21. Ban the Box. Eat Fresh.

Chef Heather Christo, author of Pure Delicious: 200 Delectable Allergen-Free Recipes, recommends you challenge yourself to only eat from the outside aisles at the grocery store where the whole foods--meat, fish and vegetables--are located.

See alsoThe Benefits of Limiting Processed Foods.

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22. Keep Junk Food Out of Your House

It may sound obvious, but if you bring highly-processed junk into your home, you're likely to eat it. Alexis Kornblum of LexisCleanKitchen.com suggests that you get rid of the temptation and don't put your clean diet in danger.

See alsoWhy Bingeing on Fatty Foods Hurts Your Health.

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23. Eat Mindfully

Studies have shown that you eat less when you pay attention to what put in your mouth. Our resident dietitians, Erin Macdonald and Tiffani Bachus, answer your burning nutrition questions in their monthly column: Ask the Dietitians. Join Tiffani and Erin for their "A Whole-Life Guide to Lasting Weight Loss"course now! Join our Clean Eating Academy mailing list for more info here!

See also5 Secrets to Win at Weight Loss.


24. Consider Going Meatless Once or Twice a Week

Jorge Cruise, bestselling author and celebrity fitness trainer, recommends eating a vegan breakfast every morning in his new book Tiny and Full. Eating a plant-based diet a few times a week has a positive impact on both your waistline and the environment.

See alsoThe Benefits of Going Meatless.


25. Visualize Clean Eating Success

Ali Mafucci of Inspiralized.com has a tip for making your clean eating dreams a reality. She suggests that you look back on the previous day and identify something you could have done better for your health--was it one more rep of squats, drinking more water or cutting out that afternoon cookie? Take a moment each night to reflect on that day and wake up the next morning with resolve to make a simple change. By the end of the week, you'll be a healthier version of yourself.

See alsoFlat-Belly Foods.


26. Eliminate all Soda. Even Diet Soda.

Diet soda may be calorie-free but it still feeds your sugar dragon. Drink water instead! Join Chef Nathan Lyon this spring for his new course: Mastering Sustainable Seafood, Poultry & Meat. Find out more information here. 

See alsoDoes Sparkling Water Count as Daily Water Intake?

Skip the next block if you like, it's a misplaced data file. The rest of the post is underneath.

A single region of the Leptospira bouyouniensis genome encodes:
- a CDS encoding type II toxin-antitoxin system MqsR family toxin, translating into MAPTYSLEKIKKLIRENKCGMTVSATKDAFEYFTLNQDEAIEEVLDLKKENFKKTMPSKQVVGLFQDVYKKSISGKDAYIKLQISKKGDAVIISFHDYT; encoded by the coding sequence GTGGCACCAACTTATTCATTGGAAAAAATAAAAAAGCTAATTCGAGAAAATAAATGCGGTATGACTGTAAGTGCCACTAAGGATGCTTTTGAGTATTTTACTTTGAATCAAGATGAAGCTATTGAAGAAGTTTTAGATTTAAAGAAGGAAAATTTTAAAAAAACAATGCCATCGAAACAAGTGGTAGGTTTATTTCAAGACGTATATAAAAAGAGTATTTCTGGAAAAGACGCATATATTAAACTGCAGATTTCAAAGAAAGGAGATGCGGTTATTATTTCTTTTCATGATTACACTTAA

27. Cook Your Grains Ahead of Time

Preparation equals success. Take an hour on Sunday to cook your grains for the week and keep them stored in the fridge to cut down on dinner prep.

See alsoCook Sunday for the Whole Week in 6 Easy Steps.


28. Avoid Excess Sugar. Make Your Own Sauces, Dressings and Condiments.

Chef and Clean Eating Contributor Candice Kumai believes that cooking more at home helps you control what you consume. So, this year, try making your own dressings, sauces and condiments. It's not nearly as hard as you think!

See also5 Simple Salad Dressings.

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29. Start a Garden in Your Kitchen

Save money, add flavor to your food and reap all the health benefits herbs have to offer -- like disease-fighting antioxidants -- by growing your own in a windowsill! 

See alsoHow to Grow Microgreens All Winter Long.


30. Master the Perfect Vinaigrette

Making your own dressing is one of the ways you can keep processed ingredients out of your diet. Next time you make your own vinaigrette, try adding the herbs to the vinegar before you add the oil. Oil has a tendency to coat spices and herbs and block their flavor. Chef James Smith of the Clean Eating Academy shares this great cooking tip and more here. Start 2017 off right and join Chef James for his "Intro to Clean Cooking & Nutrition" course. Join the mailing list to get more info!

See alsoHow to Make Mason Jar Salad Dressing.

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31. Don't Get Stuck in a Food Rut

Variety is the spice of life. If you always eat broccoli and green beans, this month try Swiss chard and jicama. Try a new Clean Eating recipe and treat your taste buds to a new experience.

See alsoWinter Produce Guide.